The Keystone ICU project was initiated in October 2003 and all Michigan hospitals were invited to participate. Beginning in March 2004, multiple quality improvement interventions were sequentially implemented in participating intensive care units. Seventy seven hospitals submitted data for at least one component of this initiative. The study period spanned October 2001 to December 2006, representing a start date two years before the project was initiated and an end date coincident with the latest available Medicare data at the time of this analysis.

Although implementation dates varied across hospitals, most hospitals had implemented all interventions within one year (March 2004 to February 2005). For analysis we grouped data into six discrete periods: baseline (12 months: October 2001 to September 2002), pre-implementation of the project (12 months: October 2002 to September 2003), project initiation (5 months: October 2003 to February 2004), implementation of the interventions (12 months: March 2004 to February 2005), 1-12 months post-implementation (12 months: March 2005 to February 2006), and 13-22 months post-implementation (10 months: March 2006 to December 2006). The periods were selected a priori and correlated with phases of the research project.

Study sample and setting

The study sample included all hospital admissions for adults aged 65 or more. This group accounts for about half of all patients in intensive care units13 and such patients are at increased risk for preventable adverse events and their subsequent negative effects on patient outcomes.14 15 We limited analysis of hospital admissions to those that included a stay in general, surgical, medical, burns, or trauma intensive care units at an eligible hospital, defined as a hospital with 50 or more acute care beds and 200 or more total eligible admissions to the intensive care unit during the entire five years and three months of the study period. For patients with multiple admissions during the study period, we considered each admission (the unit of analysis) a unique event.

We used an intention to treat model to define the study group. As such, the study group included admissions with a stay in an intensive care unit from all eligible hospitals in Michigan (regardless of their participation in the Keystone ICU project) plus five additional out of state hospitals affiliated with hospitals in Michigan that participated in the Keystone ICU project. Unique Medicare provider identification numbers were available for 132 Michigan hospitals; 42 of these did not meet the study’s eligibility criteria, resulting in a total study group of 95 hospitals. Within the study group, about 88% of hospital admissions in this analysis came from 73 hospitals that submitted data to the Keystone ICU project.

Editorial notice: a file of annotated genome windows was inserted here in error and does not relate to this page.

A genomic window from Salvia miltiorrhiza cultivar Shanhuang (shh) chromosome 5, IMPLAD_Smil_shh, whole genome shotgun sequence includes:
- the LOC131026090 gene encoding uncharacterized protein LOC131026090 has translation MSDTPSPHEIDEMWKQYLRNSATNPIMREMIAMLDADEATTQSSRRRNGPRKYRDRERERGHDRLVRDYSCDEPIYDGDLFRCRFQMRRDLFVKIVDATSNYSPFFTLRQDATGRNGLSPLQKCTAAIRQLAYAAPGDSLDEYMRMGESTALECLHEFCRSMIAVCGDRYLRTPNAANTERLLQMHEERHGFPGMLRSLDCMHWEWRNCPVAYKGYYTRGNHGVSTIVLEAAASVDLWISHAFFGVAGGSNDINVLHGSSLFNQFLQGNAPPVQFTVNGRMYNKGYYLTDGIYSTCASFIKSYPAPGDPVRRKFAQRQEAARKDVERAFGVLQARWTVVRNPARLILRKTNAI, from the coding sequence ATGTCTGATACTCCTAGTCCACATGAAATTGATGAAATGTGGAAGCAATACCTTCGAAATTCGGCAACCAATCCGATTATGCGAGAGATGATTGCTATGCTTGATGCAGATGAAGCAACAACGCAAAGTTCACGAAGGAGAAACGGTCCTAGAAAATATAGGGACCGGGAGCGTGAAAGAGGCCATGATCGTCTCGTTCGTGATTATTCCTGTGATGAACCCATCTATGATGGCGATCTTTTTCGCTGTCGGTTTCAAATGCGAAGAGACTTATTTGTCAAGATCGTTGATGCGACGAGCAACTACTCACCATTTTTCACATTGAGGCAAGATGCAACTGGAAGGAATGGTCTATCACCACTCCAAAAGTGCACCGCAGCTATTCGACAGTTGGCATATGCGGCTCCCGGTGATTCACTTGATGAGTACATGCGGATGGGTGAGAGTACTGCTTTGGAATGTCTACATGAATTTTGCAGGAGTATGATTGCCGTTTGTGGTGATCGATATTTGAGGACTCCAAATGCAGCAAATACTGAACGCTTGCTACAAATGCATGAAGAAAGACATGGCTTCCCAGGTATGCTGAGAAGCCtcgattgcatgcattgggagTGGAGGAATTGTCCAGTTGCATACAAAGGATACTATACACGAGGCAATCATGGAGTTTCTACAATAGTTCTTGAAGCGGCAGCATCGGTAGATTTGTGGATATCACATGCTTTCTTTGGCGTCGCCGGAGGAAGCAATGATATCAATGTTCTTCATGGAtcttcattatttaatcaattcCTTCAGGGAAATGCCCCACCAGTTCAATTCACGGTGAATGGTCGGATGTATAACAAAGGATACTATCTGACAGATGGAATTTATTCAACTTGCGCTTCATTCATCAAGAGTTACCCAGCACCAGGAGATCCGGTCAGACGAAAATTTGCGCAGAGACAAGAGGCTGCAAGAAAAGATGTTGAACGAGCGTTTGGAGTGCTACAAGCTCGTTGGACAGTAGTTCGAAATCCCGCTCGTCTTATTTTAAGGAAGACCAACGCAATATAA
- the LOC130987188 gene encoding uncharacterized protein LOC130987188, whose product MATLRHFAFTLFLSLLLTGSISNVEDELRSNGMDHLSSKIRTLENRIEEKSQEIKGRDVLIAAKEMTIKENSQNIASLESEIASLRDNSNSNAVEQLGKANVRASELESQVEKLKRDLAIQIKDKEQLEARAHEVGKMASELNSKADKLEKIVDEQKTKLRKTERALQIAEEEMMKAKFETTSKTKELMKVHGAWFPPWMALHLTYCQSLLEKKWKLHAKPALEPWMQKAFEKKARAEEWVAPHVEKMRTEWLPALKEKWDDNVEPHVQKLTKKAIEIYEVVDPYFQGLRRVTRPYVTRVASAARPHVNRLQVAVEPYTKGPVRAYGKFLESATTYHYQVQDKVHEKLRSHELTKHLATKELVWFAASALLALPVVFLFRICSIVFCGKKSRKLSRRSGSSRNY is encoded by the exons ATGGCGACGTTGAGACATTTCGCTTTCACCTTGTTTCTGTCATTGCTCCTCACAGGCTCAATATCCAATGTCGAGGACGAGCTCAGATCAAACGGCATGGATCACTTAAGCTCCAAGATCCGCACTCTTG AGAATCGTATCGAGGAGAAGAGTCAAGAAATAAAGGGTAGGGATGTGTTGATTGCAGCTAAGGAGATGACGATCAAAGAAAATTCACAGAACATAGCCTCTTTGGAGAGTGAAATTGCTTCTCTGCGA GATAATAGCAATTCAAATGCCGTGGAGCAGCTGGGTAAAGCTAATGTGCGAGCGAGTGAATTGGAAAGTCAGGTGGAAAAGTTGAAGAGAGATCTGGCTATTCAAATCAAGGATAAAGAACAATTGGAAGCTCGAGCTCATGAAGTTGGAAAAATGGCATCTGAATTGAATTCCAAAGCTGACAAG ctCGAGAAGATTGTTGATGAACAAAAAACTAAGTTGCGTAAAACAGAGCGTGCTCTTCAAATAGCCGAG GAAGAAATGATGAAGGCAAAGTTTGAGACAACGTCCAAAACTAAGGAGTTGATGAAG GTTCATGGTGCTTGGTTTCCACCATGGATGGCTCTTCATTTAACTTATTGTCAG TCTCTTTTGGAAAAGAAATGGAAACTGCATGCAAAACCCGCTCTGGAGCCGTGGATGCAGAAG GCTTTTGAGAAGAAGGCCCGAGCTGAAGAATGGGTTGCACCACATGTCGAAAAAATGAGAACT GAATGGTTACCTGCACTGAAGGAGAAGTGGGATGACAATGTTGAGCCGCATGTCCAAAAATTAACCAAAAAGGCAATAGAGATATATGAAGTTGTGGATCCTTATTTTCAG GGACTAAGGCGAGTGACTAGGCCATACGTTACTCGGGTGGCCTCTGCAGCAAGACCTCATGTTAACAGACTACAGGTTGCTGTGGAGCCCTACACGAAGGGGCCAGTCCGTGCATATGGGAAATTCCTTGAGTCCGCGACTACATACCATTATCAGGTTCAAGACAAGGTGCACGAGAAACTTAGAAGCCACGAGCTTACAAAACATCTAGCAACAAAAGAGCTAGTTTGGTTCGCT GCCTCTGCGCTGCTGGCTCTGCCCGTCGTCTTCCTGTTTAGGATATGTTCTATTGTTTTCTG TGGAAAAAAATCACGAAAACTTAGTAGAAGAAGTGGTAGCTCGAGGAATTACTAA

To control for potential confounding effects of geography,16 temporal trends in outcomes, and hospital characteristics, we used a concurrent control group for comparison. This group consisted of all hospital admissions with an intensive care unit stay from hospitals located across the other 11 states in the US Midwest region (as defined by the US Census Bureau), with hospital selection based on a random sampling methodology stratified by hospital bed size and teaching status (364 hospitals). Using this sampling methodology, we initially selected 64% (n=631) of hospitals in the Midwest region for the comparison group, including all large teaching, large non-teaching, and small teaching hospitals in the region. After exclusions, the final comparison group represented 37% (n=364) of Midwest hospitals. The sample size calculation was conservatively based on the number of hospitals, rather than hospital admissions, because the analysis accounted for clustering of admissions within hospitals. The sample size calculation assumed a power of 0.80, a two tailed α of 0.05, detection of a difference in reduction in length of stay between study and comparison group hospitals of 0.1 days (group standard deviation 0.3), and a fixed study group size of 90 hospitals (an initial conservative estimate of the number of Michigan hospitals during the study period), resulting in a 4:1 ratio of comparison to study group hospitals.

Data sources and study variables

For the analysis we used the dataset of the Medicare Provider Analysis and Review (MEDPAR). This dataset contains claims submitted by acute care hospitals to the Centers for Medicare and Medicaid Services for services provided to fee for service Medicare beneficiaries, with reliable identification of stays in hospitals and intensive care units. Each claim includes patient demographic data, diagnoses and procedures, an intensive care unit indicator, hospital mortality status (defined as “death” for discharge location), and length of stay. For this study we created categorical variables for patients’ age (65-74, 75-84, and ≥85) and race (white and all other). We used diagnosis codes according to ICD-9-CM (international classification of diseases, ninth revision, clinical modification codes), categorised using the clinical classification software of the Healthcare Cost and Utilization Project (18 level 1 categories)17 and included as individual indicators in the model. To adjust for patient case mix we also included individual comorbidities using the Charlson-Deyo method.18 To account for seasonality, we used a variable identifying the three month period (quarter) in which the patient was discharged from hospital.

Hospital bed size and teaching status were obtained from American Hospital Association statistics for 2003. Consistent with previous publications, we modelled hospital size as a categorical variable: 50-199, 200-299, 300-399, >400 beds.2 6 Hospitals were classified as teaching if residency training was approved by the Accreditation Council for Graduate Medical Education or American Osteopathic Association, or the hospital was a member of the Council of Teaching Hospitals of the Association of American Medical Colleges. We classified hospitals as urban if they were located in a metropolitan statistical area, as defined by the US Census Bureau. We combined variables for teaching and urban status into one variable comprising four categories: teaching and urban, teaching and non-urban, non-teaching and urban, and non-teaching and non-urban. Information on hospital ownership (government, proprietary, non-profit) was obtained from the Medicare cost reports.